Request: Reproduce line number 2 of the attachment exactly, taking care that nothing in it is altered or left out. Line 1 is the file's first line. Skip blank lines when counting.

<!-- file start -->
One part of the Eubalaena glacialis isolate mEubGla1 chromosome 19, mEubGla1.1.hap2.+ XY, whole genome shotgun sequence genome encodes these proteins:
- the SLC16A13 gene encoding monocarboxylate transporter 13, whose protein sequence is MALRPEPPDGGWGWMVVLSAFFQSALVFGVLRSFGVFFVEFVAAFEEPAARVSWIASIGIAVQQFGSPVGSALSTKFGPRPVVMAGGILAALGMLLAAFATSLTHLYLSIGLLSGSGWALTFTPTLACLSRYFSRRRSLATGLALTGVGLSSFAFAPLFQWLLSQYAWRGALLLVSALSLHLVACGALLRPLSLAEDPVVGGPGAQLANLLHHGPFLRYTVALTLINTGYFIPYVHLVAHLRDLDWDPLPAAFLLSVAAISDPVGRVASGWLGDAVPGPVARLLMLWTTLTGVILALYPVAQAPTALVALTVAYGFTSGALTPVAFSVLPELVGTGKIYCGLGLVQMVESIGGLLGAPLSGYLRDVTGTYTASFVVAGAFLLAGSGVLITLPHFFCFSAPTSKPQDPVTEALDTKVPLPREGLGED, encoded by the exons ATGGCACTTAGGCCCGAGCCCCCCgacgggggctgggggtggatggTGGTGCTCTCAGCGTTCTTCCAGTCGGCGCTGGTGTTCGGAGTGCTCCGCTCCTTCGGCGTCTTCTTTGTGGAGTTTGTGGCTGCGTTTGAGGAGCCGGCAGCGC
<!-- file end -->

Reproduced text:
- the SLC16A13 gene encoding monocarboxylate transporter 13, whose protein sequence is MALRPEPPDGGWGWMVVLSAFFQSALVFGVLRSFGVFFVEFVAAFEEPAARVSWIASIGIAVQQFGSPVGSALSTKFGPRPVVMAGGILAALGMLLAAFATSLTHLYLSIGLLSGSGWALTFTPTLACLSRYFSRRRSLATGLALTGVGLSSFAFAPLFQWLLSQYAWRGALLLVSALSLHLVACGALLRPLSLAEDPVVGGPGAQLANLLHHGPFLRYTVALTLINTGYFIPYVHLVAHLRDLDWDPLPAAFLLSVAAISDPVGRVASGWLGDAVPGPVARLLMLWTTLTGVILALYPVAQAPTALVALTVAYGFTSGALTPVAFSVLPELVGTGKIYCGLGLVQMVESIGGLLGAPLSGYLRDVTGTYTASFVVAGAFLLAGSGVLITLPHFFCFSAPTSKPQDPVTEALDTKVPLPREGLGED, encoded by the exons ATGGCACTTAGGCCCGAGCCCCCCgacgggggctgggggtggatggTGGTGCTCTCAGCGTTCTTCCAGTCGGCGCTGGTGTTCGGAGTGCTCCGCTCCTTCGGCGTCTTCTTTGTGGAGTTTGTGGCTGCGTTTGAGGAGCCGGCAGCGC